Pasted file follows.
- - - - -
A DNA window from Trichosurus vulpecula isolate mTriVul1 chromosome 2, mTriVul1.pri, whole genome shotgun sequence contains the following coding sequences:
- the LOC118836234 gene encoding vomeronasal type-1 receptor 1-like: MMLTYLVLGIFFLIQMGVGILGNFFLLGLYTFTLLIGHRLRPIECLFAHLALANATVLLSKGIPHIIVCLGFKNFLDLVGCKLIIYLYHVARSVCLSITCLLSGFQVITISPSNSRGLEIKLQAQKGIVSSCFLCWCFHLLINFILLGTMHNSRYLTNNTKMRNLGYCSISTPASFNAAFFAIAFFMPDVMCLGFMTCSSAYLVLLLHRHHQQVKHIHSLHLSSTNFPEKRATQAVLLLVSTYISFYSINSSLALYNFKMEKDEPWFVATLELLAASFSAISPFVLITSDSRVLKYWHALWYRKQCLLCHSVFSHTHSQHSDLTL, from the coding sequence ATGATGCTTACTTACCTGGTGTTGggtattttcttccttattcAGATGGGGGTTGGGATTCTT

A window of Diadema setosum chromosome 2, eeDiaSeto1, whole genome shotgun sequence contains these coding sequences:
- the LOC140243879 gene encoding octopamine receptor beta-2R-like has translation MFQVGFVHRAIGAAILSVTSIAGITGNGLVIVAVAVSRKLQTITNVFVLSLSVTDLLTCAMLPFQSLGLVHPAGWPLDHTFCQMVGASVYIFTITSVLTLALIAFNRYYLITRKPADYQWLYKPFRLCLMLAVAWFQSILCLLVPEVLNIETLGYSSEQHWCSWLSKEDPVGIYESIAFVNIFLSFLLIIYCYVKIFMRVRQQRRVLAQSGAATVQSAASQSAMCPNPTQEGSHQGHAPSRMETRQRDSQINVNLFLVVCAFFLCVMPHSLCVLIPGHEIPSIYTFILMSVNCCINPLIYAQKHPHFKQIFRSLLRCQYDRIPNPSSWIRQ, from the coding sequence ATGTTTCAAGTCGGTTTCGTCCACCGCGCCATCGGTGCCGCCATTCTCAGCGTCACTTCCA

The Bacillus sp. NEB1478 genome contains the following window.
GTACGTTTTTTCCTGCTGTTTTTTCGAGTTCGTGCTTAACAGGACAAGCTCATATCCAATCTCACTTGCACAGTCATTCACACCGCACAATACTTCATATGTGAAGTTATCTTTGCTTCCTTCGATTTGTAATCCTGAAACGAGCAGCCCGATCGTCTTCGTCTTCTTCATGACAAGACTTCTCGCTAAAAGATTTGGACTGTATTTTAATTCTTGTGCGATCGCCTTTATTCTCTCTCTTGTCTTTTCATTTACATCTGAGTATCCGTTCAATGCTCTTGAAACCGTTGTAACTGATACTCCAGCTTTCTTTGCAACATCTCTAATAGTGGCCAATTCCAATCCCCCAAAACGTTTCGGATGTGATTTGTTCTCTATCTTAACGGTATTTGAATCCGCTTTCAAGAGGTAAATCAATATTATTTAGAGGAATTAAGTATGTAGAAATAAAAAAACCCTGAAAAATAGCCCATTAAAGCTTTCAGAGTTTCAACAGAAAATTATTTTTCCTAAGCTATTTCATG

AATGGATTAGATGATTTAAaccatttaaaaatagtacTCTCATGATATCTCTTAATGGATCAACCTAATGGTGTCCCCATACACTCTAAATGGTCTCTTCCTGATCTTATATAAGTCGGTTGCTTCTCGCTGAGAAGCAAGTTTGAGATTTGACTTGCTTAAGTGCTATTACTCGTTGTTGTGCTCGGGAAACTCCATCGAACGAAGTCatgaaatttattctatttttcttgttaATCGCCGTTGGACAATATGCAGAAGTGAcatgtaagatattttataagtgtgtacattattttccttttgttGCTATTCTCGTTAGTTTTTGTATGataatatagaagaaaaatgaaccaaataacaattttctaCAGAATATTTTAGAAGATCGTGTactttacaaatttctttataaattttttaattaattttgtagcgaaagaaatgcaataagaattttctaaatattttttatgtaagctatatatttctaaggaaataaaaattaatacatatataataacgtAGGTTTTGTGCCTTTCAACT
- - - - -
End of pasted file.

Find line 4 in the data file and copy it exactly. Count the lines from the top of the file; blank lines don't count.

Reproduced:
- the LOC140243879 gene encoding octopamine receptor beta-2R-like has translation MFQVGFVHRAIGAAILSVTSIAGITGNGLVIVAVAVSRKLQTITNVFVLSLSVTDLLTCAMLPFQSLGLVHPAGWPLDHTFCQMVGASVYIFTITSVLTLALIAFNRYYLITRKPADYQWLYKPFRLCLMLAVAWFQSILCLLVPEVLNIETLGYSSEQHWCSWLSKEDPVGIYESIAFVNIFLSFLLIIYCYVKIFMRVRQQRRVLAQSGAATVQSAASQSAMCPNPTQEGSHQGHAPSRMETRQRDSQINVNLFLVVCAFFLCVMPHSLCVLIPGHEIPSIYTFILMSVNCCINPLIYAQKHPHFKQIFRSLLRCQYDRIPNPSSWIRQ, from the coding sequence ATGTTTCAAGTCGGTTTCGTCCACCGCGCCATCGGTGCCGCCATTCTCAGCGTCACTTCCA